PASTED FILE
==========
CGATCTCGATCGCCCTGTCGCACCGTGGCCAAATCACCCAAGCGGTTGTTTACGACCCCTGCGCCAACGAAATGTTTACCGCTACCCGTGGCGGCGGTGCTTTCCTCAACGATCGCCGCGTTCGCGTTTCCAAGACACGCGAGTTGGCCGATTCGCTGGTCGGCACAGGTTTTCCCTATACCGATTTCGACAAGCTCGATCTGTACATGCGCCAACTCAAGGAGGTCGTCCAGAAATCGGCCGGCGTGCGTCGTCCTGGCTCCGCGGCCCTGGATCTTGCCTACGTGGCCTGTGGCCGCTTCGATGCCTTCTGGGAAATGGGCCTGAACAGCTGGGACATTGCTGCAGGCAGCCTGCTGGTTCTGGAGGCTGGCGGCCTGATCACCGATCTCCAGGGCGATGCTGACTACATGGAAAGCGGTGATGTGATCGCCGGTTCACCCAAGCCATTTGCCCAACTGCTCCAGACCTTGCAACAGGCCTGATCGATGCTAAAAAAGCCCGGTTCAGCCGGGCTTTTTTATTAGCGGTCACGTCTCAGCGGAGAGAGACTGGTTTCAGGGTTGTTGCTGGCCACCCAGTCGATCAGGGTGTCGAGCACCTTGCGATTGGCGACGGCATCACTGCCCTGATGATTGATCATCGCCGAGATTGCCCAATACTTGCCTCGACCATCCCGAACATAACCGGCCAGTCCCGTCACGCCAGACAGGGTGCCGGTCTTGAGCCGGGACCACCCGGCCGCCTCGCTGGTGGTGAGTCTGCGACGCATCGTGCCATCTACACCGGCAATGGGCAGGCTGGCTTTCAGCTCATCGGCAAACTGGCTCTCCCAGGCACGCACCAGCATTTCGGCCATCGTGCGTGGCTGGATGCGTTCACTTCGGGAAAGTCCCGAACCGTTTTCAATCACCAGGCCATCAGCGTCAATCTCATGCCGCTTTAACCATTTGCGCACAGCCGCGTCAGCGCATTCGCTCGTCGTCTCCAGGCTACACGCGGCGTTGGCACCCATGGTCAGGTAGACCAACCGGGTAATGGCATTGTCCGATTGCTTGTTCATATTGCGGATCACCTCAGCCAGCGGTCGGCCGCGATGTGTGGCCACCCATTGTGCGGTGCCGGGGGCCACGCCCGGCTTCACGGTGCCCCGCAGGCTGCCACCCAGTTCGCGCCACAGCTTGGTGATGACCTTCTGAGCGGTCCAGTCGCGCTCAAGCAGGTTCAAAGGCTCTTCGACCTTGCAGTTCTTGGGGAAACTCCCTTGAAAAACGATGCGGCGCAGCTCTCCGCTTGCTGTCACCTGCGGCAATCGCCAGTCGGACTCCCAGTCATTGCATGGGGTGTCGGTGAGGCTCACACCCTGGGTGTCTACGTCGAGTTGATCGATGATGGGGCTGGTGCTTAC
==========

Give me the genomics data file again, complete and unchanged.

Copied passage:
CGATCTCGATCGCCCTGTCGCACCGTGGCCAAATCACCCAAGCGGTTGTTTACGACCCCTGCGCCAACGAAATGTTTACCGCTACCCGTGGCGGCGGTGCTTTCCTCAACGATCGCCGCGTTCGCGTTTCCAAGACACGCGAGTTGGCCGATTCGCTGGTCGGCACAGGTTTTCCCTATACCGATTTCGACAAGCTCGATCTGTACATGCGCCAACTCAAGGAGGTCGTCCAGAAATCGGCCGGCGTGCGTCGTCCTGGCTCCGCGGCCCTGGATCTTGCCTACGTGGCCTGTGGCCGCTTCGATGCCTTCTGGGAAATGGGCCTGAACAGCTGGGACATTGCTGCAGGCAGCCTGCTGGTTCTGGAGGCTGGCGGCCTGATCACCGATCTCCAGGGCGATGCTGACTACATGGAAAGCGGTGATGTGATCGCCGGTTCACCCAAGCCATTTGCCCAACTGCTCCAGACCTTGCAACAGGCCTGATCGATGCTAAAAAAGCCCGGTTCAGCCGGGCTTTTTTATTAGCGGTCACGTCTCAGCGGAGAGAGACTGGTTTCAGGGTTGTTGCTGGCCACCCAGTCGATCAGGGTGTCGAGCACCTTGCGATTGGCGACGGCATCACTGCCCTGATGATTGATCATCGCCGAGATTGCCCAATACTTGCCTCGACCATCCCGAACATAACCGGCCAGTCCCGTCACGCCAGACAGGGTGCCGGTCTTGAGCCGGGACCACCCGGCCGCCTCGCTGGTGGTGAGTCTGCGACGCATCGTGCCATCTACACCGGCAATGGGCAGGCTGGCTTTCAGCTCATCGGCAAACTGGCTCTCCCAGGCACGCACCAGCATTTCGGCCATCGTGCGTGGCTGGATGCGTTCACTTCGGGAAAGTCCCGAACCGTTTTCAATCACCAGGCCATCAGCGTCAATCTCATGCCGCTTTAACCATTTGCGCACAGCCGCGTCAGCGCATTCGCTCGTCGTCTCCAGGCTACACGCGGCGTTGGCACCCATGGTCAGGTAGACCAACCGGGTAATGGCATTGTCCGATTGCTTGTTCATATTGCGGATCACCTCAGCCAGCGGTCGGCCGCGATGTGTGGCCACCCATTGTGCGGTGCCGGGGGCCACGCCCGGCTTCACGGTGCCCCGCAGGCTGCCACCCAGTTCGCGCCACAGCTTGGTGATGACCTTCTGAGCGGTCCAGTCGCGCTCAAGCAGGTTCAAAGGCTCTTCGACCTTGCAGTTCTTGGGGAAACTCCCTTGAAAAACGATGCGGCGCAGCTCTCCGCTTGCTGTCACCTGCGGCAATCGCCAGTCGGACTCCCAGTCATTGCATGGGGTGTCGGTGAGGCTCACACCCTGGGTGTCTACGTCGAGTTGATCGATGATGGGGCTGGTGCTTAC